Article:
The Market Today
Small Business Remains Steady in August
by Craig Dismuke, Dudley Carter
Today’s Calendar – Small Business Optimism Steady in August: After rising in July for the first time in 2017, the NFIB’s August small business optimism index was essentially unchanged. The index added just 0.1 points to 105.3 matching its third strongest level since 2004. Within the details, there were mixed results for the multiple component indices. The number of small businesses who reported plans for capital expenditures in the next three to six months rose 4% points to 32%. That was the strongest level since 2006. The number reporting expectations for an increase in sales improved for a second month to the second-best reading of the year and more businesses believe now is a good time to expand. Hiring plans fell from July’s level but remained at their third strongest level since 2003. As has been the case with other indicators, plans for inventory accumulation looked somewhat softer compared with July. The number expecting the economy to improve was unchanged.
At 9 a.m. CT, the BLS’s July JOLTS report is expected to show a pullback in the number of current job openings from June’s series record high. The previous report, for the month of June, also showed a modest slowing in the pace of hiring and employee quits while the number of layoffs edged higher. Overall, the trends in the JOLTS data has been consistent with other labor market indicators – the U.S. labor market remains strong and continues to tighten.
Overnight Activity – Global Equities Extend Monday’s Record Finish: Global equities added to Monday’s gains overnight keeping sovereign yields moving higher in response. The only red on the global equities screen colored a 0.22% loss for the U.K.’s export-focused FTSE 100. Stocks in the U.K. erased an early gain after a string of August inflation measures registered stronger than expected and boosted the British Pound. Headline inflation returned to a 2.9% YoY pace matching the fastest pace since 2012. Core consumer prices were up 2.7% which was the fastest since 2011. Indices tracking retail and producer prices showed similar strength. While the Pound has strengthened against the Dollar in 2017, it remains weaker against the Euro. The Bank of England – who continues to be faced with currency-driven inflation – will announce its latest policy decision Thursday. The bank last lowered its forecast for growth and wages in early August. Also in the U.K., parliament passed a bill that is the first step in removing the authority of EU law. Looking at U.S. markets, U.S. equity futures have strengthened and near session highs and the Dollar clung to Monday’s gains. Treasury yields have increased with the 2-year yield 1.0 bps higher at 1.33% and the 10-year yield 2.6 bps higher at 2.16%.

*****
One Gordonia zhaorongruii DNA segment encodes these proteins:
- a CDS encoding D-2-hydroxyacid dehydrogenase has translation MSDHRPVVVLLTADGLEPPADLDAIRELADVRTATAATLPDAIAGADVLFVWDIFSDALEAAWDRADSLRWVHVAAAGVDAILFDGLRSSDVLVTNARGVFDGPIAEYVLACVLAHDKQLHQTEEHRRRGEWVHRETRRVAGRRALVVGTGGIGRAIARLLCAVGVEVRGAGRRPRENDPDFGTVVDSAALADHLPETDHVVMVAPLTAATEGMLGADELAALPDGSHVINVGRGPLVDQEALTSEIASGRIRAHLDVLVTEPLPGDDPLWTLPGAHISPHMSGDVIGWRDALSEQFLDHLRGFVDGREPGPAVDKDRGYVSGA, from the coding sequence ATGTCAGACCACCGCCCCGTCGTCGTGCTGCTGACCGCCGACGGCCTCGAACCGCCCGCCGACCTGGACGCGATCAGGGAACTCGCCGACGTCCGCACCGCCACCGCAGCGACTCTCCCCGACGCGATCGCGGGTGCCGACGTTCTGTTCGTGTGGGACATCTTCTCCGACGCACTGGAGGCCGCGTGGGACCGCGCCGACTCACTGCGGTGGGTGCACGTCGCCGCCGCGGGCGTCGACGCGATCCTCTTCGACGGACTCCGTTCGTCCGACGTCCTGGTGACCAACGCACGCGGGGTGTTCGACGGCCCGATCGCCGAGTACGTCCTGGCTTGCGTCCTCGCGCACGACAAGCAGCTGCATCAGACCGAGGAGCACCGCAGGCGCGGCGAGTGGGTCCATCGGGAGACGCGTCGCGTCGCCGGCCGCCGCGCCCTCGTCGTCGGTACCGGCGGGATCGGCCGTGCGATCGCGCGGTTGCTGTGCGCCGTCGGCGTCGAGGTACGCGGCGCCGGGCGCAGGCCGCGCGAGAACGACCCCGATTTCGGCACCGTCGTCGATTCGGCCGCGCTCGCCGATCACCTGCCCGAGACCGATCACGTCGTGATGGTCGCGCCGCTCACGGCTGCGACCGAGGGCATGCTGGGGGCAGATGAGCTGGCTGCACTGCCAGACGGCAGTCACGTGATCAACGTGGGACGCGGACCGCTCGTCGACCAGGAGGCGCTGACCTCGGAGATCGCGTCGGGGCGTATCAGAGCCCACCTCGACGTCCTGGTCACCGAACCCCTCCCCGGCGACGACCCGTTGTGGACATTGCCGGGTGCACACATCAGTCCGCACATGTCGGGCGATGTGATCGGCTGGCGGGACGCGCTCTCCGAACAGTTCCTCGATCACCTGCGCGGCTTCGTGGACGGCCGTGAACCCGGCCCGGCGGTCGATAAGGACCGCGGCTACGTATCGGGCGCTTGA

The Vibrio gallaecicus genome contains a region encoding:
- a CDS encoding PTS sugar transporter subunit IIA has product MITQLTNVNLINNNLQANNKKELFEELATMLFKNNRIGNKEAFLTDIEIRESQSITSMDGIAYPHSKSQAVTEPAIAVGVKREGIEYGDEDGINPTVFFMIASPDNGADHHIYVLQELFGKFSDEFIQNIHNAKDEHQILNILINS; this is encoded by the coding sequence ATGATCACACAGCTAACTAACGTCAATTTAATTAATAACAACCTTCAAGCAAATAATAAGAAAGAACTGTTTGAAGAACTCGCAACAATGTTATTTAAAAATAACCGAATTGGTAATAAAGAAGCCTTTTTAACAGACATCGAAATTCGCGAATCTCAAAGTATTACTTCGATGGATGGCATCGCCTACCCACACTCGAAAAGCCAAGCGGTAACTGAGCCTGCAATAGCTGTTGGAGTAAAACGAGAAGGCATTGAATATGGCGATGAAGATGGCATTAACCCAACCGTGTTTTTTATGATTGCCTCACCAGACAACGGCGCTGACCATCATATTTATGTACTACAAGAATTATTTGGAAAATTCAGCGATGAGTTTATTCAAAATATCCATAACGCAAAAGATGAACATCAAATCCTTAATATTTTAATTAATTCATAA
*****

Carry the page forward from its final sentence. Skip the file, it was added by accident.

Yesterday’s Trading Activity – S&P Reaches Record as Treasury Yields and the Dollar Rebound: U.S. stocks leveraged overnight strength in Asia and Europe to rally sharply Monday and push global equities to all-time record highs. The lack of weekend military action in North Korea (to mark the anniversary of its day of founding) spurred a relief rally for global equities as Asian trading opened. U.S. futures spiked early as well and that overnight strength persisted throughout Monday’s session. The gains were broad based and the Dow’s 1.2% bested 1.1% gains for the Nasdaq and S&P. The S&P’s sector performance showed, however, that the relief related to North Korea was only part of the story. Financial companies finished atop the index with all 11 sectors gaining and the S&P closing at 2,488, its 31st record close of 2017. Insurance companies rallied after Irma’s devastation appeared not to rise to worst-case levels feared or previously priced in and banks cheered a climb in Treasury yields. With funds flowing back into equities, Treasury yields remained under pressure and extended their overnight rise. The 2-year yield rose 5.7 bps (1.32%) in the biggest single-day increase since February. The 5-year yield rose 7.6 bps (1.71%), the biggest daily jump since January 18. The 10-year yield closed up 8.0 bps (2.13%) and the Dollar rebounded from Friday’s 32-month low.